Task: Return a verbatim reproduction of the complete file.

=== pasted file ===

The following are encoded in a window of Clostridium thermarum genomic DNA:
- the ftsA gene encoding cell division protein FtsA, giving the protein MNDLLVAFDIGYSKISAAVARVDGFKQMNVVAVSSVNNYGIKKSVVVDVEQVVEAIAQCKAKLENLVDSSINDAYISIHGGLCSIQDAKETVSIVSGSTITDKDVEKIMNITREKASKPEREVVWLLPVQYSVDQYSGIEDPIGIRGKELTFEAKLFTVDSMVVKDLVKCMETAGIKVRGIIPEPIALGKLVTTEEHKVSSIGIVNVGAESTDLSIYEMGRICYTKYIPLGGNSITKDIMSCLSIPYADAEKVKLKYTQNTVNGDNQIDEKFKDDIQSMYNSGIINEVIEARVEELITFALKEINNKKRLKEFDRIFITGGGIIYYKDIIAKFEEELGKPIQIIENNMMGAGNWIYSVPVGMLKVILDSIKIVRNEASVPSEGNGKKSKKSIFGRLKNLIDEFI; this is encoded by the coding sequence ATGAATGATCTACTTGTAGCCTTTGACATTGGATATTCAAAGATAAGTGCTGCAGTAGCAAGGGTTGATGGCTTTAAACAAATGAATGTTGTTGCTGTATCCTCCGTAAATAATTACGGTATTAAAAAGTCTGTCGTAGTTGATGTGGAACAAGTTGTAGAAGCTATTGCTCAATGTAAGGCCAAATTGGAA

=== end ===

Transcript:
The following are encoded in a window of Clostridium thermarum genomic DNA:
- the ftsA gene encoding cell division protein FtsA, giving the protein MNDLLVAFDIGYSKISAAVARVDGFKQMNVVAVSSVNNYGIKKSVVVDVEQVVEAIAQCKAKLENLVDSSINDAYISIHGGLCSIQDAKETVSIVSGSTITDKDVEKIMNITREKASKPEREVVWLLPVQYSVDQYSGIEDPIGIRGKELTFEAKLFTVDSMVVKDLVKCMETAGIKVRGIIPEPIALGKLVTTEEHKVSSIGIVNVGAESTDLSIYEMGRICYTKYIPLGGNSITKDIMSCLSIPYADAEKVKLKYTQNTVNGDNQIDEKFKDDIQSMYNSGIINEVIEARVEELITFALKEINNKKRLKEFDRIFITGGGIIYYKDIIAKFEEELGKPIQIIENNMMGAGNWIYSVPVGMLKVILDSIKIVRNEASVPSEGNGKKSKKSIFGRLKNLIDEFI; this is encoded by the coding sequence ATGAATGATCTACTTGTAGCCTTTGACATTGGATATTCAAAGATAAGTGCTGCAGTAGCAAGGGTTGATGGCTTTAAACAAATGAATGTTGTTGCTGTATCCTCCGTAAATAATTACGGTATTAAAAAGTCTGTCGTAGTTGATGTGGAACAAGTTGTAGAAGCTATTGCTCAATGTAAGGCCAAATTGGAA